Named Executive Officer Target
Incentive
Award as a %
of Base
Salary
Target Incentive
Award ($)
Actual Cash
Award as a
% of Target
Opportunity
Actual Cash
Award ($)

William E. Siwek

  100 %      904,900     17.50 %   158,357

Ryan Miller

  65 %   338,000   17.50 %   59,150

Ramesh Gopalakrishnan

  65 %   371,800        (1)

Lance Marram

  65 %   321,100   18.00 %   57,798

Jerry Lavine

  65 %   297,356     33.30 %   99,019

Steven Fishbach

  65 %   278,512   17.50 %   48,739  

 

(1)

Mr. Gopalakrishnan did not receive a payout under the cash incentive bonus program due to the termination of his employment with the Company in July 2023.

Long-term Incentives

We view long-term incentive compensation in the form of equity awards as a critical element of our executive compensation program. The realized value of these equity awards bears a direct relationship to our stock price, and, therefore, these awards are an incentive for our executive officers, including our named executive officers, to create value for our stockholders. Equity awards also help us retain qualified executive officers in a competitive market.

Long-term incentive compensation opportunities in the form of equity awards are granted by our compensation committee in accordance with our Amended and Restated 2015 Stock Option and Incentive Plan (as amended from time to time, the “2015 Plan”). The amount and forms of such equity awards are determined by our compensation committee after considering the factors described in the “Setting Executive Compensation” section. The amounts of the equity awards are also intended to provide competitively-sized awards and resulting target total direct compensation opportunities that are competitive with the compensation opportunities offered by the companies in our compensation peer group for similar roles and positions for each of our executive officers, taking into consideration the factors described in the “Setting Executive Compensation” section.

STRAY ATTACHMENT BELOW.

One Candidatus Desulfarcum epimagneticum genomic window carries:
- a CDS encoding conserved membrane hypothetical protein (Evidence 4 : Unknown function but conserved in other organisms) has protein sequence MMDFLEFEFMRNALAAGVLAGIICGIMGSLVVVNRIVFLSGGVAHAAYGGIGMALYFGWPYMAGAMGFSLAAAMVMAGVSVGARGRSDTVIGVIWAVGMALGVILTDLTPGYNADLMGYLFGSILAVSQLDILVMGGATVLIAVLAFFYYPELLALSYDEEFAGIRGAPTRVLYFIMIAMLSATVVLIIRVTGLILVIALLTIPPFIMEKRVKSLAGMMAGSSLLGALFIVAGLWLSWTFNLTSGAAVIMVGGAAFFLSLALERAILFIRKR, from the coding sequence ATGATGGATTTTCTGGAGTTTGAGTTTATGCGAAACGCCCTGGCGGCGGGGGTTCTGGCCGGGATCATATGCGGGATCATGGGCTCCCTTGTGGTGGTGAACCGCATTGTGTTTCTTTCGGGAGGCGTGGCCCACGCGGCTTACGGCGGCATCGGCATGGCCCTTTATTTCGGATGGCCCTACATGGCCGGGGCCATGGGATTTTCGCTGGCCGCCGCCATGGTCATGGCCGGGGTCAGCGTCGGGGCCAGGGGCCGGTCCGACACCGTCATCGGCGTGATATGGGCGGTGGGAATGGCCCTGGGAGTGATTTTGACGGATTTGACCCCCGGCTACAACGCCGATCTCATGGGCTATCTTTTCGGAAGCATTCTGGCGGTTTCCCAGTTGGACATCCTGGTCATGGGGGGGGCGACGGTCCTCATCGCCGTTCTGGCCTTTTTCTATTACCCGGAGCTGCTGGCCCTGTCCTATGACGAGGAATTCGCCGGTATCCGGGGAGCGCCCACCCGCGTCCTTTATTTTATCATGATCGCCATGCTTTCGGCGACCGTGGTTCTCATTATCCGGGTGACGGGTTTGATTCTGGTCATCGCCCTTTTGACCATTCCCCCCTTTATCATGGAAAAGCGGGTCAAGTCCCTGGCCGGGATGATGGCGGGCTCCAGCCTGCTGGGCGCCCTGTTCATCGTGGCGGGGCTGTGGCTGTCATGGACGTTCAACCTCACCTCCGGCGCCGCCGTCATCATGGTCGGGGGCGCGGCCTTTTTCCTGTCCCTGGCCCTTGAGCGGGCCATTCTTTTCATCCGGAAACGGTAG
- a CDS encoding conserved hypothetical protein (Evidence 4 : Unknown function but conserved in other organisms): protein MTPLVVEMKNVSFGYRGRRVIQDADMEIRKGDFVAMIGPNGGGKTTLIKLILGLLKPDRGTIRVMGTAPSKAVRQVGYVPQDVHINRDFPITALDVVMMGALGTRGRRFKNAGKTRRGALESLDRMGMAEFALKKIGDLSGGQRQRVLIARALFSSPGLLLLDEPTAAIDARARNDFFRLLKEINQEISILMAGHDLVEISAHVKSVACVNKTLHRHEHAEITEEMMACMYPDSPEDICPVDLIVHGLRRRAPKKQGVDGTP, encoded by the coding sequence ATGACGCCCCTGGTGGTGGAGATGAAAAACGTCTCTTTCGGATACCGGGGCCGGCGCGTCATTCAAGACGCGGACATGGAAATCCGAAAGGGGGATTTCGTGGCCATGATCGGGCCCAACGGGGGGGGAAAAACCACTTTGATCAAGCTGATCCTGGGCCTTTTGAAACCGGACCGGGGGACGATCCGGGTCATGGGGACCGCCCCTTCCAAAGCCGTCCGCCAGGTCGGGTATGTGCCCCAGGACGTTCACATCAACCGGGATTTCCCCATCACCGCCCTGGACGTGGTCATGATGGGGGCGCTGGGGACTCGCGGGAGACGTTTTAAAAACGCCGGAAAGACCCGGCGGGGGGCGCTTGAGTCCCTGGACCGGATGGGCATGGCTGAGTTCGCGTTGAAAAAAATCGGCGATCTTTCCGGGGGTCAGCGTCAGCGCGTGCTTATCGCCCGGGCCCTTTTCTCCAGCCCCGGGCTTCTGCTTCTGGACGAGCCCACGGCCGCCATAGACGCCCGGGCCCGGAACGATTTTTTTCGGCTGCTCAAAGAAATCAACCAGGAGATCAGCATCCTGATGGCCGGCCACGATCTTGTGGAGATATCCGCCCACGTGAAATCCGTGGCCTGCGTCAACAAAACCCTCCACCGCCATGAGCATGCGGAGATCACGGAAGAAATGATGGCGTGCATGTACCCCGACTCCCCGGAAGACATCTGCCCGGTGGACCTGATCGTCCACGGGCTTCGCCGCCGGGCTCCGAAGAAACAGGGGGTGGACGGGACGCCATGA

Performance-Based Awards

Our compensation committee has granted performance-based restricted stock units to the named executive officers which vest only if we meet specified objective performance criteria and the named executive officer remains in a continued service relationship with us through the applicable performance period. The goals of the Board and our compensation committee in selecting metrics for the performance-based component of the long-term incentive program include: alignment with business strategy; driving achievement of our development goals; and creating stockholder value.